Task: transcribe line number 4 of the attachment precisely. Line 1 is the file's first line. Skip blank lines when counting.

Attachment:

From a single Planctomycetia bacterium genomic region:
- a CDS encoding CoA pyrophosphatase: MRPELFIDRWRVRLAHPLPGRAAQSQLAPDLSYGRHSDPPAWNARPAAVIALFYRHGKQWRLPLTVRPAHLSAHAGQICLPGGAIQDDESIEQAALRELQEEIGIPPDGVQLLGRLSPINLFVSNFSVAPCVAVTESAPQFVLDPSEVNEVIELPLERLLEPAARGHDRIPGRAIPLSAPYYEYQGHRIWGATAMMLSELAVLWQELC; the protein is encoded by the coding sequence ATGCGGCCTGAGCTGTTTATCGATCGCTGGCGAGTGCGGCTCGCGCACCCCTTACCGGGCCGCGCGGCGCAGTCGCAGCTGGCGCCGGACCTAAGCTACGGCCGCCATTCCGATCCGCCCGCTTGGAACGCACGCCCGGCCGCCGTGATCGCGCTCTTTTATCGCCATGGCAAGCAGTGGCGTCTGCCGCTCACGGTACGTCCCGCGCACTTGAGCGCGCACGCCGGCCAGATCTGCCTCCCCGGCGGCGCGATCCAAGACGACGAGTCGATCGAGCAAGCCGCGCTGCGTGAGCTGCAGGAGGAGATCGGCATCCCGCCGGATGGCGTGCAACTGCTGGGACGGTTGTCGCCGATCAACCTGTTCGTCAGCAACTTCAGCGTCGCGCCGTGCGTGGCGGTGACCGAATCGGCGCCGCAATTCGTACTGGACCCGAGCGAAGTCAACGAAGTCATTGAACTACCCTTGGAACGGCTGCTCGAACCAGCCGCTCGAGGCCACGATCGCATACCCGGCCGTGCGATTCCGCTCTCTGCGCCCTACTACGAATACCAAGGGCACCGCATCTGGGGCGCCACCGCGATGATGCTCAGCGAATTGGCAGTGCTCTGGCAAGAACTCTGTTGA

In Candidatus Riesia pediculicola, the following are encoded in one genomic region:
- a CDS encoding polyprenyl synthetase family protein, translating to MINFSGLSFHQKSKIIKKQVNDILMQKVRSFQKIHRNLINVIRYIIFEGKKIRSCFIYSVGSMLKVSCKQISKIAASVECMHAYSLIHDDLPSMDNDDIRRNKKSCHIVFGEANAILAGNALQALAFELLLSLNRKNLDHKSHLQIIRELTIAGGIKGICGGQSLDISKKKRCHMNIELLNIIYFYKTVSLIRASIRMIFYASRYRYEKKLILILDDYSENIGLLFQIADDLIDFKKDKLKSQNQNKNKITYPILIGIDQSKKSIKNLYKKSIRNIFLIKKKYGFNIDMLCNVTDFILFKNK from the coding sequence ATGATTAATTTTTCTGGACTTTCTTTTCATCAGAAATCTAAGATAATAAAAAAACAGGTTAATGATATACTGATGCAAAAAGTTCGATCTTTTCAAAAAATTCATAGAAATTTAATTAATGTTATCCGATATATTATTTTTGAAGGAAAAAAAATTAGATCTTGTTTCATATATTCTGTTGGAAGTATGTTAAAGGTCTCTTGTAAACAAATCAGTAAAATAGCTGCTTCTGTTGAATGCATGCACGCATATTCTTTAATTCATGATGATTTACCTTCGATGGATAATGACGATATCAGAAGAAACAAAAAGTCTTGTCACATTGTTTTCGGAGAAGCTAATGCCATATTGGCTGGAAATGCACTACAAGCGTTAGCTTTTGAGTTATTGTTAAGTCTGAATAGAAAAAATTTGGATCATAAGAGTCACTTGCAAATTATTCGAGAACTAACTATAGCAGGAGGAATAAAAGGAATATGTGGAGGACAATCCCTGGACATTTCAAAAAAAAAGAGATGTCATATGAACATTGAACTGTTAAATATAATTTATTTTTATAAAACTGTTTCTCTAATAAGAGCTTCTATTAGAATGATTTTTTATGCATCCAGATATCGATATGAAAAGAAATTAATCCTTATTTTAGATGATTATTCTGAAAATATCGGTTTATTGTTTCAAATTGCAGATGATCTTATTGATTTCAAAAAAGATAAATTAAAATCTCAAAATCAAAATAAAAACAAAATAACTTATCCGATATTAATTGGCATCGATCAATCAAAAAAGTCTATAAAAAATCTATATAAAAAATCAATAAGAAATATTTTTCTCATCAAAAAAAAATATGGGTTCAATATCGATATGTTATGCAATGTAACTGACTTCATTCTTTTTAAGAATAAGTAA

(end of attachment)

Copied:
- a CDS encoding polyprenyl synthetase family protein, translating to MINFSGLSFHQKSKIIKKQVNDILMQKVRSFQKIHRNLINVIRYIIFEGKKIRSCFIYSVGSMLKVSCKQISKIAASVECMHAYSLIHDDLPSMDNDDIRRNKKSCHIVFGEANAILAGNALQALAFELLLSLNRKNLDHKSHLQIIRELTIAGGIKGICGGQSLDISKKKRCHMNIELLNIIYFYKTVSLIRASIRMIFYASRYRYEKKLILILDDYSENIGLLFQIADDLIDFKKDKLKSQNQNKNKITYPILIGIDQSKKSIKNLYKKSIRNIFLIKKKYGFNIDMLCNVTDFILFKNK from the coding sequence ATGATTAATTTTTCTGGACTTTCTTTTCATCAGAAATCTAAGATAATAAAAAAACAGGTTAATGATATACTGATGCAAAAAGTTCGATCTTTTCAAAAAATTCATAGAAATTTAATTAATGTTATCCGATATATTATTTTTGAAGGAAAAAAAATTAGATCTTGTTTCATATATTCTGTTGGAAGTATGTTAAAGGTCTCTTGTAAACAAATCAGTAAAATAGCTGCTTCTGTTGAATGCATGCACGCATATTCTTTAATTCATGATGATTTACCTTCGATGGATAATGACGATATCAGAAGAAACAAAAAGTCTTGTCACATTGTTTTCGGAGAAGCTAATGCCATATTGGCTGGAAATGCACTACAAGCGTTAGCTTTTGAGTTATTGTTAAGTCTGAATAGAAAAAATTTGGATCATAAGAGTCACTTGCAAATTATTCGAGAACTAACTATAGCAGGAGGAATAAAAGGAATATGTGGAGGACAATCCCTGGACATTTCAAAAAAAAAGAGATGTCATATGAACATTGAACTGTTAAATATAATTTATTTTTATAAAACTGTTTCTCTAATAAGAGCTTCTATTAGAATGATTTTTTATGCATCCAGATATCGATATGAAAAGAAATTAATCCTTATTTTAGATGATTATTCTGAAAATATCGGTTTATTGTTTCAAATTGCAGATGATCTTATTGATTTCAAAAAAGATAAATTAAAATCTCAAAATCAAAATAAAAACAAAATAACTTATCCGATATTAATTGGCATCGATCAATCAAAAAAGTCTATAAAAAATCTATATAAAAAATCAATAAGAAATATTTTTCTCATCAAAAAAAAATATGGGTTCAATATCGATATGTTATGCAATGTAACTGACTTCATTCTTTTTAAGAATAAGTAA